This brings me to the end of my musings, as I still know very little about the philosophy of space and time, and very little about how I could figure out what a location in space and time actually is. I will say this, though: a solution like Kant's seems to me to imply that the identity of indiscernibles is true. Kant claimed, very approximately, that we experience things in space and time only because these are the forms of the most basic mental faculty we possess (called "sense"), the faculty that assembles the random impressions ("sensations") that assail our minds into "intuitions", coherent wholes that can then be used as raw material for the next faculty ("understanding"), which produces thoughts. So, space and time are only orders -- systems of organization, if you like -- in which sensations are placed. But this then suggests that location is relational -- that is, some object A is only at space/time location (x, y) because my mind put it (more strictly, constructed an appearance) there. Since location is relative to an observer (a third object), any two objects that are both not identical to the observer can always be distinguished on the basis of their location.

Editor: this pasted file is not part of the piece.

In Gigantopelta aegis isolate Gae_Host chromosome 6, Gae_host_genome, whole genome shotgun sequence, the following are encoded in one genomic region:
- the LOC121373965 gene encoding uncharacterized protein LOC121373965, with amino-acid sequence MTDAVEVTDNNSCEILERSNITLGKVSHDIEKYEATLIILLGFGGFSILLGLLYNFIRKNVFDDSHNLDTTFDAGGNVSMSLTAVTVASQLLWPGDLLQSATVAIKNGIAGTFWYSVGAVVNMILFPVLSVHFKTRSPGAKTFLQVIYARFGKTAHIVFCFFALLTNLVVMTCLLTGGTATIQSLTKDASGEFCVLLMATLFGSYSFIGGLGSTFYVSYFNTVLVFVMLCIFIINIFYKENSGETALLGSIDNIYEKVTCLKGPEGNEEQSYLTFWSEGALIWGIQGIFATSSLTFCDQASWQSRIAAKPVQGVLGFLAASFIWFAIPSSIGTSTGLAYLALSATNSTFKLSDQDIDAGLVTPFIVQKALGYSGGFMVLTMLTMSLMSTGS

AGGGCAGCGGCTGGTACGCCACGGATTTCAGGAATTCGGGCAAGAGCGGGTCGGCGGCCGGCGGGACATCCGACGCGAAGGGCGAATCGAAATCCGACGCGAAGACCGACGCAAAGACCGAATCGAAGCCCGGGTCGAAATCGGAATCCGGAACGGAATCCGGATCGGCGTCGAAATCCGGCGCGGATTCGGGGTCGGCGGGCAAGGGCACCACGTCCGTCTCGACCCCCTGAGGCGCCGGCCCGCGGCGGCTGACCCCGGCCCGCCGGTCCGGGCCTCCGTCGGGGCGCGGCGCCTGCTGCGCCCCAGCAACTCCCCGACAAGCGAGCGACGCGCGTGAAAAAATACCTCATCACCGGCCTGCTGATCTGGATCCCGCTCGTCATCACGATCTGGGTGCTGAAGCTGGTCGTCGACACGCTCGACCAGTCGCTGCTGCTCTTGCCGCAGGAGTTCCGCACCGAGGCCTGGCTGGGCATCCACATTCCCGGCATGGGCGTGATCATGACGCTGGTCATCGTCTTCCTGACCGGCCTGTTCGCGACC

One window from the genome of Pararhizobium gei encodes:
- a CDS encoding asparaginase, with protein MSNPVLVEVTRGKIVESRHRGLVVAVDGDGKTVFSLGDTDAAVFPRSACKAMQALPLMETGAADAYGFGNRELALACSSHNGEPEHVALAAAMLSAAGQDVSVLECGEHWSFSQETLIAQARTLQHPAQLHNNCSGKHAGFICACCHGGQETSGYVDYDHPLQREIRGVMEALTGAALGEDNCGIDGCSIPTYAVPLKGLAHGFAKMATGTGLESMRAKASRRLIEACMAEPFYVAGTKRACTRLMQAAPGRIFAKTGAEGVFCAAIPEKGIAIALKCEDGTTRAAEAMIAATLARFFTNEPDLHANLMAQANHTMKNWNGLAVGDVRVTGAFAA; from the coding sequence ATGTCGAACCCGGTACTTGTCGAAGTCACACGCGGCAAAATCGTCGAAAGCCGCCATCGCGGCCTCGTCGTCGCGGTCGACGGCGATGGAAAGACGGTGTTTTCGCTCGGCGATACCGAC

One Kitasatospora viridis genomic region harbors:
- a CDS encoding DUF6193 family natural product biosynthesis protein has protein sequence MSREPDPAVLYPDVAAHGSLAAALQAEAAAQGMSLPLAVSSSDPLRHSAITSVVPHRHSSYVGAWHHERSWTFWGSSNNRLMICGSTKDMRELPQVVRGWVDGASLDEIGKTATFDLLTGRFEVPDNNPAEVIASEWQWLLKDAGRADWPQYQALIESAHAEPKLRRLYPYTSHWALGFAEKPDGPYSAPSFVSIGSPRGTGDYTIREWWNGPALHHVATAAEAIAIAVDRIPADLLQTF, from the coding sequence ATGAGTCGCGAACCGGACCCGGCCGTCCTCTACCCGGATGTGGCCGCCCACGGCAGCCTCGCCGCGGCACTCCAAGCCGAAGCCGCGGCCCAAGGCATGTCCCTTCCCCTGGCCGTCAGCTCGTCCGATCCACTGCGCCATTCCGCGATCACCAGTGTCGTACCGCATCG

However, we got into this mess talking about clones, and clones are always of people. So, what of my clone? Can my clone be indiscernible from me? The answer is still "no", under Kant's framework. For, my location as an object in space and time is not fixed relative to myself as an object in space and time, but myself as a consciousness, and the location of my clone in space and time is similarly fixed relative to myself as a consciousness.
What about (and here we get way into science fiction territory) the clone of my consciousness? Well, Kant says that we can't perceive other consciousnesses, so this sort of clone would be imperceptible unless it were identical to or contained by (or some such) a clone of the first type. On the other hand, if we presume that we can perceive other consciousnesses, we still don't have a problem. For, I perceive my own consciousness' location in space and time relative to my own consciousness -- that is, I always perceive its location to be (0,0) -- while the clone of my consciousness would always be located at some other, non-zero, point relative to my consciousness.
Therefore, if we accept the Kantian view of space and time, there cannot be any strict identicals; hence, clones cannot be strictly identical to each other.
Why should we accept Kant's view here? As I said, I don't know much about the philosophy of space and time, so I don't know what else is out there to combat or contrast it with.